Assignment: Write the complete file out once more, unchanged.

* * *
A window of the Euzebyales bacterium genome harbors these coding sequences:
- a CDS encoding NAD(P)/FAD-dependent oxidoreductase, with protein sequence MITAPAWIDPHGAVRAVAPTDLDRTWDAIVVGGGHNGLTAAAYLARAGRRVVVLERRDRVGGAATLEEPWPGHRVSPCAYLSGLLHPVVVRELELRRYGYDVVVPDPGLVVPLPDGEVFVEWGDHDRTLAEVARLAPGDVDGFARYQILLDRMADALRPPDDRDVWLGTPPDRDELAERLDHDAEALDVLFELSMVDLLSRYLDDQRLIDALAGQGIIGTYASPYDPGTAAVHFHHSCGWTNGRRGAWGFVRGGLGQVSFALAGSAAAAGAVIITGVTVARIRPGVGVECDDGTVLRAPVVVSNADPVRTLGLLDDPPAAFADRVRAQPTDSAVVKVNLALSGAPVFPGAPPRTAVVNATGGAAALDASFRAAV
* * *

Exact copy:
A window of the Euzebyales bacterium genome harbors these coding sequences:
- a CDS encoding NAD(P)/FAD-dependent oxidoreductase, with protein sequence MITAPAWIDPHGAVRAVAPTDLDRTWDAIVVGGGHNGLTAAAYLARAGRRVVVLERRDRVGGAATLEEPWPGHRVSPCAYLSGLLHPVVVRELELRRYGYDVVVPDPGLVVPLPDGEVFVEWGDHDRTLAEVARLAPGDVDGFARYQILLDRMADALRPPDDRDVWLGTPPDRDELAERLDHDAEALDVLFELSMVDLLSRYLDDQRLIDALAGQGIIGTYASPYDPGTAAVHFHHSCGWTNGRRGAWGFVRGGLGQVSFALAGSAAAAGAVIITGVTVARIRPGVGVECDDGTVLRAPVVVSNADPVRTLGLLDDPPAAFADRVRAQPTDSAVVKVNLALSGAPVFPGAPPRTAVVNATGGAAALDASFRAAV